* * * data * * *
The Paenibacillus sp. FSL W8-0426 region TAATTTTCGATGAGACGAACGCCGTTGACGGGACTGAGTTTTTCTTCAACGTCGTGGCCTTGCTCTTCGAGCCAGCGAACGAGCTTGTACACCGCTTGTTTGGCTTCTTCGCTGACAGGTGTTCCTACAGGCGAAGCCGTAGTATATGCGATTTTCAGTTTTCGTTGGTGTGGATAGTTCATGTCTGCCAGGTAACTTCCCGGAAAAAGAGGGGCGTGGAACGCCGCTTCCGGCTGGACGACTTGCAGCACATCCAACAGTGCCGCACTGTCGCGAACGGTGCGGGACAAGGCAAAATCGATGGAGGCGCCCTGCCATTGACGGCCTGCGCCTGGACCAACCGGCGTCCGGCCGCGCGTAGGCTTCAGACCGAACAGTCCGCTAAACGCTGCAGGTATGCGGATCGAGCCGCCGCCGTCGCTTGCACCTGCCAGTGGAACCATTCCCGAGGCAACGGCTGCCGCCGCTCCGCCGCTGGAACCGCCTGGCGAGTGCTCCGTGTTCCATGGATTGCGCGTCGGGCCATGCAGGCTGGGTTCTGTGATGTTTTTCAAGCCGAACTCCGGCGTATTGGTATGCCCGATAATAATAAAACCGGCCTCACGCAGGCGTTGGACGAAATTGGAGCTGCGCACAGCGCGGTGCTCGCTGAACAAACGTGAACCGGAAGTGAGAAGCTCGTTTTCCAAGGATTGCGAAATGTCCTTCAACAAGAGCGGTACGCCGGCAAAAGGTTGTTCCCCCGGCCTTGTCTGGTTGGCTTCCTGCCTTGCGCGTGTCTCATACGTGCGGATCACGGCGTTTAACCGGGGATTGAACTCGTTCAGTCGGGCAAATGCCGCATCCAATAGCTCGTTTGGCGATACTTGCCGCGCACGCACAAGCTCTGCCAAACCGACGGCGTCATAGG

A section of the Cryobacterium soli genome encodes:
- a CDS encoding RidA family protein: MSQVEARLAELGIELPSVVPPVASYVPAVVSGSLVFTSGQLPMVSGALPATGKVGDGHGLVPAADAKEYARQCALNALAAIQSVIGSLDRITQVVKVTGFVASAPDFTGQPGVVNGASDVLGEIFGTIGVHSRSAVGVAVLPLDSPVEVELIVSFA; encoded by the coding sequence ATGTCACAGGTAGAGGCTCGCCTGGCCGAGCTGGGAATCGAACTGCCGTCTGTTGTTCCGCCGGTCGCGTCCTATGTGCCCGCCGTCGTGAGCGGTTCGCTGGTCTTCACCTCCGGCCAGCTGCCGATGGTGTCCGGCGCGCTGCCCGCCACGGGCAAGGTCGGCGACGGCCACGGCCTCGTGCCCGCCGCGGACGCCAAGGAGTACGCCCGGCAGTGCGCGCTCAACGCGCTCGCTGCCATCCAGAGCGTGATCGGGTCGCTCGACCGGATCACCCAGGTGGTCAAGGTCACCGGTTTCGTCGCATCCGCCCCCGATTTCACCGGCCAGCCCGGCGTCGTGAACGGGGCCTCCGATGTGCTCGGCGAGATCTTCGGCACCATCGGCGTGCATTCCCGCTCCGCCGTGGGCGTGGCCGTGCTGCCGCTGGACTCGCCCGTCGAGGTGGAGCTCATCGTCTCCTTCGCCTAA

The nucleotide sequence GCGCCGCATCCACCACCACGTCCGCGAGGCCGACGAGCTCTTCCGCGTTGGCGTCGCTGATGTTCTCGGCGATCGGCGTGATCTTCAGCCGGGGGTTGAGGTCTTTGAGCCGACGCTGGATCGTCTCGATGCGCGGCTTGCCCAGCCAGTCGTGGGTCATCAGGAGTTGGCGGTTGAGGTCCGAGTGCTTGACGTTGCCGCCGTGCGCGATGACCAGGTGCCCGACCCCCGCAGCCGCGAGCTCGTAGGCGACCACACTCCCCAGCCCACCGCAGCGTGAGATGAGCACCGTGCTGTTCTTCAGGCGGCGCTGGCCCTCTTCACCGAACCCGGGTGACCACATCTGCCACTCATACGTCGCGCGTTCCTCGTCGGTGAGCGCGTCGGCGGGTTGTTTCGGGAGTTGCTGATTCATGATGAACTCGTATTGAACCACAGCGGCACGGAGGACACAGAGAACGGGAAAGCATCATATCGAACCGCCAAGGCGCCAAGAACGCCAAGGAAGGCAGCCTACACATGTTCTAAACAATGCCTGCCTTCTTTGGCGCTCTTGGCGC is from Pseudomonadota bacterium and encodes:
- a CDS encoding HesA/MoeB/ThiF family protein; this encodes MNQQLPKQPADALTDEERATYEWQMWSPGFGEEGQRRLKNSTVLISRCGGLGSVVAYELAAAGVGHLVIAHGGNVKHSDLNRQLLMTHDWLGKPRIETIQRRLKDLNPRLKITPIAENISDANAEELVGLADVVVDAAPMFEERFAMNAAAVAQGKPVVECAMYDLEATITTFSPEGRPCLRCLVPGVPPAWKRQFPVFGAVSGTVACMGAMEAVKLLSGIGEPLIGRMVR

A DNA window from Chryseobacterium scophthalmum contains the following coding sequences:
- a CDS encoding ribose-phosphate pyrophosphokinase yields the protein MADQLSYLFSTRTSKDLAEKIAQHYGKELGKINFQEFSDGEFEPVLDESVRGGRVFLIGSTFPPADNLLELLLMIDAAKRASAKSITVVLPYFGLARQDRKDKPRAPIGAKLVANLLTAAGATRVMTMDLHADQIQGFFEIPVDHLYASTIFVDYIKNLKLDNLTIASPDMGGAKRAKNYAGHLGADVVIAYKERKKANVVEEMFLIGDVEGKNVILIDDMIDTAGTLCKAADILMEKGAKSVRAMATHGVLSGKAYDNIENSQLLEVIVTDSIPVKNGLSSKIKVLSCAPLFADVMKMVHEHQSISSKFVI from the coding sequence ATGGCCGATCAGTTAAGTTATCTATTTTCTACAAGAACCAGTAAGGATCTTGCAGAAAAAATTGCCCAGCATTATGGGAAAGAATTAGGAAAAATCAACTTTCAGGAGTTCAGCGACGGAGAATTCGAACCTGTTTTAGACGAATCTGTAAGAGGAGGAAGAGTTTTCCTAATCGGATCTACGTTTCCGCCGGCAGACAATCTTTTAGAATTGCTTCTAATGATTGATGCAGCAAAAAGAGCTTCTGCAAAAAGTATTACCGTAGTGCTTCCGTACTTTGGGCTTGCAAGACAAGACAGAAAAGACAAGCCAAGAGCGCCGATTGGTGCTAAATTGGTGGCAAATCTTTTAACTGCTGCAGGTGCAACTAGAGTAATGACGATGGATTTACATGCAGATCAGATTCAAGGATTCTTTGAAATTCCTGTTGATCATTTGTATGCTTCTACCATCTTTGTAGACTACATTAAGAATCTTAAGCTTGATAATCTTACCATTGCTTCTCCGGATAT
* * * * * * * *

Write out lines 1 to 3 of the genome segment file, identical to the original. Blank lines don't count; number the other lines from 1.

The Paenibacillus sp. FSL W8-0426 region TAATTTTCGATGAGACGAACGCCGTTGACGGGACTGAGTTTTTCTTCAACGTCGTGGCCTTGCTCTTCGAGCCAGCGAACGAGCTTGTACACCGCTTGTTTGGCTTCTTCGCTGACAGGTGTTCCTACAGGCGAAGCCGTAGTATATGCGATTTTCAGTTTTCGTTGGTGTGGATAGTTCATGTCTGCCAGGTAACTTCCCGGAAAAAGAGGGGCGTGGAACGCCGCTTCCGGCTGGACGACTTGCAGCACATCCAACAGTGCCGCACTGTCGCGAACGGTGCGGGACAAGGCAAAATCGATGGAGGCGCCCTGCCATTGACGGCCTGCGCCTGGACCAACCGGCGTCCGGCCGCGCGTAGGCTTCAGACCGAACAGTCCGCTAAACGCTGCAGGTATGCGGATCGAGCCGCCGCCGTCGCTTGCACCTGCCAGTGGAACCATTCCCGAGGCAACGGCTGCCGCCGCTCCGCCGCTGGAACCGCCTGGCGAGTGCTCCGTGTTCCATGGATTGCGCGTCGGGCCATGCAGGCTGGGTTCTGTGATGTTTTTCAAGCCGAACTCCGGCGTATTGGTATGCCCGATAATAATAAAACCGGCCTCACGCAGGCGTTGGACGAAATTGGAGCTGCGCACAGCGCGGTGCTCGCTGAACAAACGTGAACCGGAAGTGAGAAGCTCGTTTTCCAAGGATTGCGAAATGTCCTTCAACAAGAGCGGTACGCCGGCAAAAGGTTGTTCCCCCGGCCTTGTCTGGTTGGCTTCCTGCCTTGCGCGTGTCTCATACGTGCGGATCACGGCGTTTAACCGGGGATTGAACTCGTTCAGTCGGGCAAATGCCGCATCCAATAGCTCGTTTGGCGATACTTGCCGCGCACGCACAAGCTCTGCCAAACCGACGGCGTCATAGG

A section of the Cryobacterium soli genome encodes:
- a CDS encoding RidA family protein: MSQVEARLAELGIELPSVVPPVASYVPAVVSGSLVFTSGQLPMVSGALPATGKVGDGHGLVPAADAKEYARQCALNALAAIQSVIGSLDRITQVVKVTGFVASAPDFTGQPGVVNGASDVLGEIFGTIGVHSRSAVGVAVLPLDSPVEVELIVSFA; encoded by the coding sequence ATGTCACAGGTAGAGGCTCGCCTGGCCGAGCTGGGAATCGAACTGCCGTCTGTTGTTCCGCCGGTCGCGTCCTATGTGCCCGCCGTCGTGAGCGGTTCGCTGGTCTTCACCTCCGGCCAGCTGCCGATGGTGTCCGGCGCGCTGCCCGCCACGGGCAAGGTCGGCGACGGCCACGGCCTCGTGCCCGCCGCGGACGCCAAGGAGTACGCCCGGCAGTGCGCGCTCAACGCGCTCGCTGCCATCCAGAGCGTGATCGGGTCGCTCGACCGGATCACCCAGGTGGTCAAGGTCACCGGTTTCGTCGCATCCGCCCCCGATTTCACCGGCCAGCCCGGCGTCGTGAACGGGGCCTCCGATGTGCTCGGCGAGATCTTCGGCACCATCGGCGTGCATTCCCGCTCCGCCGTGGGCGTGGCCGTGCTGCCGCTGGACTCGCCCGTCGAGGTGGAGCTCATCGTCTCCTTCGCCTAA